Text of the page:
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The College Football Playoff isn’t expanding now, but that doesn’t mean it can’t soon

Whatever the next model is, it requires consensus from a bunch of conferences and a giant media company. The people in charge don’t have that now, but there’s no big reason they couldn’t get it another time.

CFP National Championship Photo by Kevin C. Cox/Getty Images

The College Football Playoff will probably expand some day. It makes sense that a sport that’s gone from no playoff to a two-team playoff to a four-team playoff will eventually go bigger. Enough people have been calling for it since the moment the sport went to four teams. There are many possible models, none of which will ultimately satisfy everyone, but one of which the powers that be will eventually decide to go with anyway.

That time will not be now. Hours before Alabama and Clemson’s National Championship meeting on Monday, Playoff Board of Managers chairman Mark Keenum said this:

As far as expanding the number of teams in the Playoff, it’s way too soon – much too soon – to know if that is even a possibility. It’s fair to say the speculation about expansion has outdistanced the reality of what the commissioners and the presidents have discussed. If a decision were to be made down the road, the Presidents would be the ones to make it and we are not there.

The lack of immediate Playoff expansion is not surprising. The industry consensus has long been that it will probably take a while.

When the Playoff became official, ESPN and the then-11 active FBS conferences (RIP, the WAC) reached a 12-year deal for the network to broadcast it. That runs through the 2025 season, and it makes FBS schools a dump truck of cash.

Each Power 5 conference made approximately $54 million in base Playoff money in 2017, plus $6 million per team it got into the field. That worked out to a little more than $6 million per P5 school, distributed however the conferences chose. The same year, the Group of 5 conferences got about $16 million on average, or a bit more than $1 million per school.

The vast, vast majority of that money comes from ESPN paying the conferences (through the Playoff itself) to show the games. ESPN doesn’t own the Playoff, and the network has tried to stress it doesn’t control the event’s format.

But the Playoff won’t change until both the conferences and ESPN want a new deal. That might not be now. CBS Sports’ Dennis Dodd reports the parties don’t expect to tinker until the deal’s up. Dodd also reports that, as things stand, expansion won’t come up until 2022, when it’s time for the Playoff to start indicating to ESPN and other broadcasters what they might be buying for 2026.

The conferences don’t deal directly with ESPN, but all of them have representatives on the fancy committees that run the Playoff’s operations, and together, they call the shots. The 10 FBS conferences all have reps, and Notre Dame gets its own vote, too.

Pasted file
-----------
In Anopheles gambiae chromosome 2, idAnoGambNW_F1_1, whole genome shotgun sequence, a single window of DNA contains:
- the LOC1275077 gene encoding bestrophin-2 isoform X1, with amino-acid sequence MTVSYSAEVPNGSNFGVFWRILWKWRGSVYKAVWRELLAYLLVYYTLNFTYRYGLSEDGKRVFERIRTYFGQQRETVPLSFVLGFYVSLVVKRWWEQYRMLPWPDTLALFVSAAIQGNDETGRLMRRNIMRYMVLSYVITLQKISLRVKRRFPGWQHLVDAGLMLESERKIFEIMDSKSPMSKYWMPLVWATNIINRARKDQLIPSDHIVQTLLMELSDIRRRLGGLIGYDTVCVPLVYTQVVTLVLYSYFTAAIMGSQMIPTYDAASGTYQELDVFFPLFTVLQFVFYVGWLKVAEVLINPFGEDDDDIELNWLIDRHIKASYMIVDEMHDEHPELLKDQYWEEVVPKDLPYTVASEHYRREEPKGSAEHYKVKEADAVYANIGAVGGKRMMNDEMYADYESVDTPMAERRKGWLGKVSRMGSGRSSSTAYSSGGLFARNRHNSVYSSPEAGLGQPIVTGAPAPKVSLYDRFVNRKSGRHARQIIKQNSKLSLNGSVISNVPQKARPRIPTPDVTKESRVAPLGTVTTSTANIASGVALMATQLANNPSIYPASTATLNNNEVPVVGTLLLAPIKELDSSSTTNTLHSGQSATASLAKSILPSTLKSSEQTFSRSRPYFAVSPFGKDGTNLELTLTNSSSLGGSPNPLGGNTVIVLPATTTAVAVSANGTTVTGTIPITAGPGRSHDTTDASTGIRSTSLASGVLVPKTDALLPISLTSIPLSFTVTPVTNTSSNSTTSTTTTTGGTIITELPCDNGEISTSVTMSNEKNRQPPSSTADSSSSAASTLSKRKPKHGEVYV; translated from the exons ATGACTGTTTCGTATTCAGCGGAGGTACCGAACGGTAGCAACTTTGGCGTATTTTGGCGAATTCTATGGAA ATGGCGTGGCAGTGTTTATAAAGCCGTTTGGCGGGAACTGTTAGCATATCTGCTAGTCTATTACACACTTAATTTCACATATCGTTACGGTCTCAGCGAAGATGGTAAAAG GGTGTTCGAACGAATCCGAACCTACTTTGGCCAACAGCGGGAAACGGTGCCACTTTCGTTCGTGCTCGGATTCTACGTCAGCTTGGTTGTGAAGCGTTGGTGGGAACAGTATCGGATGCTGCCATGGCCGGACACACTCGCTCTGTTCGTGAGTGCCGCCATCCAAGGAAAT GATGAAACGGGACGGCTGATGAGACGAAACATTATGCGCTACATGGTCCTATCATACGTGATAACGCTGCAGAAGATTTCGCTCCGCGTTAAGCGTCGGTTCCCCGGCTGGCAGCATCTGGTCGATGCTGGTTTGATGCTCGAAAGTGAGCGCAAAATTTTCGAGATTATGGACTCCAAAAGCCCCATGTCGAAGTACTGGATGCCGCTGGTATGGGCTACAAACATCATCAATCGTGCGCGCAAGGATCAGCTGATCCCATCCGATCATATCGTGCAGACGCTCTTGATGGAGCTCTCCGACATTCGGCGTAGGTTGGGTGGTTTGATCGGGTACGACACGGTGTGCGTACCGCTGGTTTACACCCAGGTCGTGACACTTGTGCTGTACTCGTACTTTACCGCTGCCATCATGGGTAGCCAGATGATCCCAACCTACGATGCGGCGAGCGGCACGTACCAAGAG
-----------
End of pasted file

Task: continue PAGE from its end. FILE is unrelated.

ESPN’s contract with the conferences isn’t public, but if both sides wanted to, they could tear it up and make a new one.

Would they, though?

There are seven years left on the initial Playoff TV deal. Everyone involved (except the players, obviously) stands to keep making money on it.

If the Playoff expanded, that’d create more games for ESPN to broadcast. At some point, maybe the event would get so big that it would dilute the value of individual games. But in an eight-team model, the likely outcome is just that ESPN would have four more games it could air that would dominate ratings.

The conferences would want more money from the network, though, and ESPN might not be into that right now. Cord-cutting has created general uncertainty for ESPN, and the prospect of TV-related conference realignment is another big unknown. It might not want to pay more for a new Playoff deal a few years before the Big 12 could dissolve, which would force ESPN to figure out another complicated deal with whatever rises up from that league.

For the leagues, Playoff expansion seems like a generally good idea. All of the Group of 5 conferences would be interested, especially because an eight-team playoff could include an auto-bid for one of their teams. Would the Power 5 leagues like it? Who knows, but two three of the five commissioners — the Big Ten’s Jim Delany and Big 12’s Bob Bowlsby recently, the ACC’s John Swofford in 2015 — have supported the idea publicly.

It’s unclear how much of a distribution bump the conferences would want in a new deal. But if the average Power 5 school’s $6.2 million (or so) in annual Playoff funds right now became $8 million or $10 million, would it get everyone on board? Would $12 million?

It’s not a perfect picture. The prospect of future realignment might give some schools pause the same way it would give ESPN pause. Group of 5 schools might want more even revenue-sharing if they became part of the actual Playoff, and the power-conference schools might not like that. The leagues might have to negotiate among themselves.

So, ESPN and the conferences have their own variables to sort out. Keeping the Playoff as is would provide more certainty for everyone.

Certainty’s a valuable thing, especially while a changing media environment threatens to slow down the TV gravy train that’s fueled the sport for a generation. But nobody’s requiring the important people to stay with a four-team playoff. The dollar amount associated with going to more teams could make it worth it for everyone.

That they haven’t reached that conclusion in January 2019 doesn’t mean they couldn’t at some other time in the near future.